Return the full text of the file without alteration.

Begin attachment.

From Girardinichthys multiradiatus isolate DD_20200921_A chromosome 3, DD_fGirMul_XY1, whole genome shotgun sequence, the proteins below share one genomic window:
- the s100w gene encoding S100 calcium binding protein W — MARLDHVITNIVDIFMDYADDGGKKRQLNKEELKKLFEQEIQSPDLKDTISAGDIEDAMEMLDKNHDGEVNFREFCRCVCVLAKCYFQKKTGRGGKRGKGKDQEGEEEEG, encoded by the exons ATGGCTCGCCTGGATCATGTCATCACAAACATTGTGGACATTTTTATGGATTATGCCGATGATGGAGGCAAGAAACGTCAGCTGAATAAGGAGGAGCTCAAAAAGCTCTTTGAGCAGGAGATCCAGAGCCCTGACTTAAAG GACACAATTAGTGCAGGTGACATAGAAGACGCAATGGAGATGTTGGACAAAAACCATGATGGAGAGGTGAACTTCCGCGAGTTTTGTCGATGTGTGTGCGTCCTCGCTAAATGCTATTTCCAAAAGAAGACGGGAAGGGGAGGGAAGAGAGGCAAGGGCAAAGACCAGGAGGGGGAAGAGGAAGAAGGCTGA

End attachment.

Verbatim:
From Girardinichthys multiradiatus isolate DD_20200921_A chromosome 3, DD_fGirMul_XY1, whole genome shotgun sequence, the proteins below share one genomic window:
- the s100w gene encoding S100 calcium binding protein W — MARLDHVITNIVDIFMDYADDGGKKRQLNKEELKKLFEQEIQSPDLKDTISAGDIEDAMEMLDKNHDGEVNFREFCRCVCVLAKCYFQKKTGRGGKRGKGKDQEGEEEEG, encoded by the exons ATGGCTCGCCTGGATCATGTCATCACAAACATTGTGGACATTTTTATGGATTATGCCGATGATGGAGGCAAGAAACGTCAGCTGAATAAGGAGGAGCTCAAAAAGCTCTTTGAGCAGGAGATCCAGAGCCCTGACTTAAAG GACACAATTAGTGCAGGTGACATAGAAGACGCAATGGAGATGTTGGACAAAAACCATGATGGAGAGGTGAACTTCCGCGAGTTTTGTCGATGTGTGTGCGTCCTCGCTAAATGCTATTTCCAAAAGAAGACGGGAAGGGGAGGGAAGAGAGGCAAGGGCAAAGACCAGGAGGGGGAAGAGGAAGAAGGCTGA